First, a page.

Not a garden member? Become a member, renew your membership, or purchase a gift membership online or on the day of the sale to receive the same discounts. (If you have signed up online, please bring a copy of your membership purchase confirmation.)
Wreath Sale
On now
Handmade by Friends of the Garden volunteers, our fresh wreaths, door swags, seasonal baskets and table décor will brighten homes with holiday spirit. They are only available while supplies last, so visit the Shop early for these unique creations!
The  Shop in the Garden is full of seasonal cards, unique gifts, and other Christmas merchandise, so hurry in and give yourself a head start on your holiday shopping!
The Food Revolution: Recommended Readings
Our favourite book of the year was once again the bestselling Book of Kale by Sharon Hanna. Congratulations to Sharon for winning first prize in the Single-Subject Cookbooks category of the Taste Canada Food Writing Awards. The jury stated that the book “has real personality and charm and the overall results are delicious.” “The book has integrity, heart and pure deliciousness”.  Look for Sharon’s new book and a book signing event to commemorate its publication at the Shop in the new year.
The Shop has a good selection of other local cookbooks recently published. Check out Sea Salt, Hollyhock, Seasonings, and The 100 Mile Diet Cookbook.
Michael Pollan, named one of the one hundred most influential people in the world in a 2010 issue of Time Magazine, has recently published Cooked: a Natural History of Transformation. His earlier books, notably The Omnivore’s Dilemma, In Defence of Food, The Botany of Desire, dealt with the growing and distribution of food, while this book comes to the most delicious part – how it is cooked. In entertaining anecdotes, Pollan covers science, history and philosophy of food and how cooking connects us to our history and culture. Taking back control of cooking, he argues, is the single most important step to declaring our independence from factory farming and industrial food. This is a large book. Read it slowly and savour every morsel!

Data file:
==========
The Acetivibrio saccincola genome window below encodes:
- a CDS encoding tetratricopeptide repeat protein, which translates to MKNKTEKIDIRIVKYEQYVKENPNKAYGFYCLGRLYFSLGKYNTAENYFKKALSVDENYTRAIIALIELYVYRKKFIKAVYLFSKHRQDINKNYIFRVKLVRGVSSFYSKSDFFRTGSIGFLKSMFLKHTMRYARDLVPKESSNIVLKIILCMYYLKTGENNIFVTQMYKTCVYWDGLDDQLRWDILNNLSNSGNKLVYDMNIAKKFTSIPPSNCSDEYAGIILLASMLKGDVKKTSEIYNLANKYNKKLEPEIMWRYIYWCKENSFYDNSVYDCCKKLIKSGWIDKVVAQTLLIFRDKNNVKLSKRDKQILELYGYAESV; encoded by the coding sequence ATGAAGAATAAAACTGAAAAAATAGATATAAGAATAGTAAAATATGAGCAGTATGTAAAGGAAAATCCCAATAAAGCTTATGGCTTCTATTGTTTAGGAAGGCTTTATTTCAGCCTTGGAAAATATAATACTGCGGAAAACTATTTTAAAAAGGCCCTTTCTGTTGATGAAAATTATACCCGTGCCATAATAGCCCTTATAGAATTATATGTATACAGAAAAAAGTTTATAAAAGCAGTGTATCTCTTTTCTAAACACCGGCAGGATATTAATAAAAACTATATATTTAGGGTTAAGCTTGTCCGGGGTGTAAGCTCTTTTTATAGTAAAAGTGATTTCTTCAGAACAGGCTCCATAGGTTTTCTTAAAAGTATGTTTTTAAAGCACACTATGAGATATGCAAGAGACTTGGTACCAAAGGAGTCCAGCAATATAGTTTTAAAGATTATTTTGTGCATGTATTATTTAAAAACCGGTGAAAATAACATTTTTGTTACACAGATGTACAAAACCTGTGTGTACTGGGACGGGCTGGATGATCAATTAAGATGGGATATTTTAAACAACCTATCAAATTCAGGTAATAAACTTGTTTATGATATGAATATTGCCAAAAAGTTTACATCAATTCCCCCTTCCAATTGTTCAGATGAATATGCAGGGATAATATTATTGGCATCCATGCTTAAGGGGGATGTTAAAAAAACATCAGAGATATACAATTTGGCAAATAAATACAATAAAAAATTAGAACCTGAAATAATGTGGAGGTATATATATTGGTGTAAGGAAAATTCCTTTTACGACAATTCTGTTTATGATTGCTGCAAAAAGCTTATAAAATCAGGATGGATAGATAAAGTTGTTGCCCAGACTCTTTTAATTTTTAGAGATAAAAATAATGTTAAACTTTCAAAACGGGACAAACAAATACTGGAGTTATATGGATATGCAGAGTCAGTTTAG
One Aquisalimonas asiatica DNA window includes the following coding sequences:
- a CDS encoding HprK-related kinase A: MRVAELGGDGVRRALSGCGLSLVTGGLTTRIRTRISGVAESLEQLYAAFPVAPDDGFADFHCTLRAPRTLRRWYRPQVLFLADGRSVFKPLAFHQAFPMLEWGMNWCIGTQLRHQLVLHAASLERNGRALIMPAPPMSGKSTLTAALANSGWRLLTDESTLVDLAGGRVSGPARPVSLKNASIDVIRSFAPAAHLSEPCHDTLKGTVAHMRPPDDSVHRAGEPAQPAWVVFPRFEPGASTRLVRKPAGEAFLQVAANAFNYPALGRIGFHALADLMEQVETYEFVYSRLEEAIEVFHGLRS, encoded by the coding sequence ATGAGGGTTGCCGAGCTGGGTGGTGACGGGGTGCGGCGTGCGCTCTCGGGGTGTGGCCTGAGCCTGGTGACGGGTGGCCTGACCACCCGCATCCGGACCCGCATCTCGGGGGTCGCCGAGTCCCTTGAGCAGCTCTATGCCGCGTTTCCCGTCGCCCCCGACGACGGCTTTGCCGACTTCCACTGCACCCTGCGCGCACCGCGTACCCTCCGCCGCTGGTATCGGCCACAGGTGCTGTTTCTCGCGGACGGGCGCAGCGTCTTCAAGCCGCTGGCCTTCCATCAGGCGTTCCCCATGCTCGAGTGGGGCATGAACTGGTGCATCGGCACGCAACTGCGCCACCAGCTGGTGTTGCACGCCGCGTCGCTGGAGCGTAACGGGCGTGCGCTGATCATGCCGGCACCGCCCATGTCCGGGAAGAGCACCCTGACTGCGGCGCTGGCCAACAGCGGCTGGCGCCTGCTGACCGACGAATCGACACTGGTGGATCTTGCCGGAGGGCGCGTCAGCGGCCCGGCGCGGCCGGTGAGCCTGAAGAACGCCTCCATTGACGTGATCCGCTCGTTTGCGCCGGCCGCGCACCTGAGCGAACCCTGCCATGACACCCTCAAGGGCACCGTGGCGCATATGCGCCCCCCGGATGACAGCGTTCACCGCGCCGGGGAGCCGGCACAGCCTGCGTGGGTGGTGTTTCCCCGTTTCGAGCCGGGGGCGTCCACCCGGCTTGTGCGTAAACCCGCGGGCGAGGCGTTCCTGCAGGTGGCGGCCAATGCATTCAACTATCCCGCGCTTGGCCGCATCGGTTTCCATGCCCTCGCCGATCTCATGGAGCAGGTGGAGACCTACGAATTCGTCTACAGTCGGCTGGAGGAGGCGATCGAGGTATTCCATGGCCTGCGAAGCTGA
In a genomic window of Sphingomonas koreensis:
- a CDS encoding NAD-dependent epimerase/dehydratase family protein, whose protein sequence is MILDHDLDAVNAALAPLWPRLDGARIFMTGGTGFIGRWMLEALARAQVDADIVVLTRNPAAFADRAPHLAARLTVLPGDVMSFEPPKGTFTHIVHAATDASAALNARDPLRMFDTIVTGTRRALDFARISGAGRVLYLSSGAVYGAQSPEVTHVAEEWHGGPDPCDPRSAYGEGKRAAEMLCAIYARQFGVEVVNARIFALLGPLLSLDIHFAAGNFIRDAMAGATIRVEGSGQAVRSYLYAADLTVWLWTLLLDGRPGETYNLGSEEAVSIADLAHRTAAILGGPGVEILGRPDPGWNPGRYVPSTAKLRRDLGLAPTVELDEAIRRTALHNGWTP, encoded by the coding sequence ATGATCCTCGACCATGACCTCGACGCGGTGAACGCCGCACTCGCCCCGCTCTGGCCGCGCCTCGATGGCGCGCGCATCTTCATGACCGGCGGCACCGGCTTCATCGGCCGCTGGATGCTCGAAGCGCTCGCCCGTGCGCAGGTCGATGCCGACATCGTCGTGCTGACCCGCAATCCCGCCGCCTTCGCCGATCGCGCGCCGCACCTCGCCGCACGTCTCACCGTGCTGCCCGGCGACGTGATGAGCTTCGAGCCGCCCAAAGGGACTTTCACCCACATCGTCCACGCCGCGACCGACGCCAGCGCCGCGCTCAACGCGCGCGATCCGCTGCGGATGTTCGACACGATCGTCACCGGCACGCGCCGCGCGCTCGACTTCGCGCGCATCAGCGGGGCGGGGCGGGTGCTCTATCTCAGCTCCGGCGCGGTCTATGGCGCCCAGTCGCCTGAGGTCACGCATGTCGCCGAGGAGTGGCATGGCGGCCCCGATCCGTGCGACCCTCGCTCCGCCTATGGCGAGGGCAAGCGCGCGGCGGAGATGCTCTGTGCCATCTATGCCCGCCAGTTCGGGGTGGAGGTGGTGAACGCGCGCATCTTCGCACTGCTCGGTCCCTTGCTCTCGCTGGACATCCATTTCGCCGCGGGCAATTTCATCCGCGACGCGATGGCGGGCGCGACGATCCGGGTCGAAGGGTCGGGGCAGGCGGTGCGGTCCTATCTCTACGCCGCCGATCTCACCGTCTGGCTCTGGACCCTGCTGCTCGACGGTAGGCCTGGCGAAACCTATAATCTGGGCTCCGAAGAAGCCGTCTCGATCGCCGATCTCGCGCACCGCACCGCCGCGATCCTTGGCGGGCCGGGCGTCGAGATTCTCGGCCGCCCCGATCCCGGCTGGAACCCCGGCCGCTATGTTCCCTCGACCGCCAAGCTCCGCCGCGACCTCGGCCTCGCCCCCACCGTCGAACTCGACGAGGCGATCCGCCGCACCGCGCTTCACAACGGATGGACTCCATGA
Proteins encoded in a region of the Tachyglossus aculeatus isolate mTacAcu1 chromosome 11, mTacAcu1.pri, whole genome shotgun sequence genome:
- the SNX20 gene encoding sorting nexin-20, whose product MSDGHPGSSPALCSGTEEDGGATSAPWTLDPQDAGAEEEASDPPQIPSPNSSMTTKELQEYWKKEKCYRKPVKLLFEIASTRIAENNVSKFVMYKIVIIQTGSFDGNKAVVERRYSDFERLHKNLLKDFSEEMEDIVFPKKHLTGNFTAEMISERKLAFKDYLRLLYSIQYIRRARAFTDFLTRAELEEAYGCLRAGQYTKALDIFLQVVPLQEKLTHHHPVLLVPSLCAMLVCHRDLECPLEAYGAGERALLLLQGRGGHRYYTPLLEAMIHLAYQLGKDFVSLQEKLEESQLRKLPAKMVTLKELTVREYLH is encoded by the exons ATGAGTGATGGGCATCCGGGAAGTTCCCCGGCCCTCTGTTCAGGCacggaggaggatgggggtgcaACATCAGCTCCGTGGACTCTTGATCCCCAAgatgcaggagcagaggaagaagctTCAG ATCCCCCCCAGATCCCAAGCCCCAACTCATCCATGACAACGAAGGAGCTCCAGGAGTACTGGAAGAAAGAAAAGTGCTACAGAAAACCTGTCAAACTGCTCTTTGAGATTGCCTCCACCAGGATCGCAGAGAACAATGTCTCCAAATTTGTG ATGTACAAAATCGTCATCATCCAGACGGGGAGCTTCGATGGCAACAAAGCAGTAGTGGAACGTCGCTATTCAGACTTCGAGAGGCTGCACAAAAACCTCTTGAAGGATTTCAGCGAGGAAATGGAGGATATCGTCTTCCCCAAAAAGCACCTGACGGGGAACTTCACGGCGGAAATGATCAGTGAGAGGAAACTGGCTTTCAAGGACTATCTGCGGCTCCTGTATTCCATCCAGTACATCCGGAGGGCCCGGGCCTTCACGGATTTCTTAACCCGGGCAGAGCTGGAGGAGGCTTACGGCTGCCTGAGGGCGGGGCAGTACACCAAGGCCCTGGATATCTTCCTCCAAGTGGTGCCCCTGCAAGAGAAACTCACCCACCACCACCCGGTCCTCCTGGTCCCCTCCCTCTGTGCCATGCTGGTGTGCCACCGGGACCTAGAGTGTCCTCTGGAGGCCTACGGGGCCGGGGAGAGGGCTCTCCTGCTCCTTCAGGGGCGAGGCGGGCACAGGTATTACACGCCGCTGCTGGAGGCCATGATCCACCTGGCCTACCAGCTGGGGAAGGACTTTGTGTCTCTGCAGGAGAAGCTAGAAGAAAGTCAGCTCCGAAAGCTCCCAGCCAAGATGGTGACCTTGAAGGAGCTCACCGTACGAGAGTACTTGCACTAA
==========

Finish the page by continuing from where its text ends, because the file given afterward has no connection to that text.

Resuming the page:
Sowing Seeds in the Desert: Natural Farming, Global Restoration, and Ultimate Food Security is a recent translation from the Japanese of the late farmer and philosopher Masanobu Fukuoka, author of the now classic The One Straw Revolution. Fukuoka tells how his philosophy of farming evolved and how he decided to apply what he learned on his own farm in Japan to other parts of the world. He did not plow his fields, used no agricultural chemicals or prepared fertilizers and did not flood his rice fields. Having used these natural farming techniques with great success, his interest turned to rehabilitating the deserts of the world and to instilling a deep understanding of the relationship between human beings and nature.
May 8-22, 2014
with Brent Hine
Registration deadline: February 7, 2014
In this second of two unique tours, this itinerary will guide you through the natural and civilized delights of spring on northern Honshu island. We will visit mountain resorts and encounter stunning vistas and wildflowers as we wander verdant hillsides. Every evening savour fine cuisines and splendid accommodations. And at each day’s end, soak up one of the finer points of Japanese culture as you let a hot spring bath melt away your cares.
Travelling by escorted coach, we include essential stops at several national parks, Morioka (birthplace of Inazo Nitobe), Fuji-san (Mt. Fuji), UNESCO world heritage village of Shirakawa-go, Hakone, and of course the wonderful exuberance that defines Tokyo. In between, take a river gorge cruise, dropping by two botanical gardens, ride the Kurobe gorge railway, even visit a sake brewery for a taste of the famous Japanese spirit.
Springtime in Japan especially means burgeoning displays of nature in a country where its charming people rejoice in their relationship with it. You too will be smitten and treasure your experiences.
Click here for more information and booking details on the Springtime in the Mountains of Japan tour.
Looking around the Botanical Garden in December, the background of evergreen conifers—outshined for much of the year by the more colourful broadleaved trees and shrubs around them—comes into its own. In temperate climates, all kinds of plants cease growth and lose their leaves as temperatures fall and the light gradually diminishes. Traditional cultures saw the loss of leaves and increasing darkness with some dread. But evergreen plants, particularly coniferous evergreens, are an antidote to the decay and gloominess of winter. Evergreen boughs brought into houses to remind people that despite the conditions outside, plants are still alive. In other words, evergreens, such as the Christmas tree, represent hope for the future.